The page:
- By Jennifer RowlandJennifer Rowland is a research associate in the National Security Studies Program at the New America Foundation.
Eight suicide bombers wearing Afghan Army uniforms and driving Afghan National Army vehicles launched a complex attack on a government compound in the western province of Farah where more than a dozen Taliban prisoners were being transferred to court for trial on Wednesday, taking several people hostage in one of the buildings, and killing at least six civilians in the ensuing firefight (NYT, AP, AFP, Reuters, BBC, CNN, Post). The attack began when two of the bombers detonated their explosives inside of a vehicle at the entrance to the compound, after which the other attackers jumped out of another vehicle and stormed the buildings, taking over the second floor of the provincial court building and continuing to fight off security forces there through Wednesday afternoon.
The attack in Farah coincided with the return of Asadullah Khalid, head of Afghanistan’s intelligence agency, to Kabul on Wednesday morning, after spending months in the United States recovering from an assassination attempt (WSJ).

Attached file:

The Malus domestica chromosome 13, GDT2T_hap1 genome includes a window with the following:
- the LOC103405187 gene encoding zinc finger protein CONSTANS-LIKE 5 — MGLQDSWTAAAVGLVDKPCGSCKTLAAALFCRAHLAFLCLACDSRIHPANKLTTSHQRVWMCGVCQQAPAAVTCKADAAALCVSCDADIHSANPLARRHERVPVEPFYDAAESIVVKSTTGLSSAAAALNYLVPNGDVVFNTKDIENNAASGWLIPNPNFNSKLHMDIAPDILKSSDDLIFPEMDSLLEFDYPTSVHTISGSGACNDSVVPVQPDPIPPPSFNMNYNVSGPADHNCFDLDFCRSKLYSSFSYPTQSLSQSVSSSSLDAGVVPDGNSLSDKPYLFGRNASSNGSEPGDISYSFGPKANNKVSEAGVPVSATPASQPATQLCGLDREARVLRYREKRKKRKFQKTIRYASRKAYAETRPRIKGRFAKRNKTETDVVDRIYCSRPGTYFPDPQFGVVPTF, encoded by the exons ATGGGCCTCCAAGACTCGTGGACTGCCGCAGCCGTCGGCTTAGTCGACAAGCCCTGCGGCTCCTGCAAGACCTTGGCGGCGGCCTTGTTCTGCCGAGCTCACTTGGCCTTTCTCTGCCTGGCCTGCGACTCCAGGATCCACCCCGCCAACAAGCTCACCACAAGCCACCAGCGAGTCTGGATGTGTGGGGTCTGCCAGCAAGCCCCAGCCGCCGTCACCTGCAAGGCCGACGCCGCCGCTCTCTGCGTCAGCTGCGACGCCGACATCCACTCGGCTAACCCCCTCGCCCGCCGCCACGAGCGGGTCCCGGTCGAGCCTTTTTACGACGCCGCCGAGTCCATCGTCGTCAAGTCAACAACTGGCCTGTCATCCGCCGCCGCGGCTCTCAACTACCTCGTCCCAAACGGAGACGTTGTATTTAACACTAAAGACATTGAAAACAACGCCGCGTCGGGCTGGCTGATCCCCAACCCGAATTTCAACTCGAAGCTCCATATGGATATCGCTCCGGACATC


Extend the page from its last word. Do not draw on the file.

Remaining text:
The outgoing Pakistan People’s Party (PPP) called off a major political rally in Islamabad on Tuesday in response to threats from the Tehreek-e-Taliban Pakistan (TTP) and recent attacks targeting secular political figures around the country (AFP, The News). A PPP spokesman said a public rally scheduled for April 4, the anniversary of PPP founder Zulfikar Ali Bhutto’s death, would be cancelled and replaced by smaller, district-level meetings that will be open only to state media.
A survey conducted by the British Council in Pakistan has found that 94 percent of 18-29 year-old Pakistanis think their country is going in the wrong direction, with 71 percent holding an unfavorable view of the government and 67 percent holding an unfavorable view of the parliament (Guardian). By contrast, 77 percent indicated their approval of the Army, and 74 percent approved of religious organizations. Only 29 percent thought democracy was the right system for Pakistan, with 38 percent preferring Shari’a law.
— Jennifer Rowland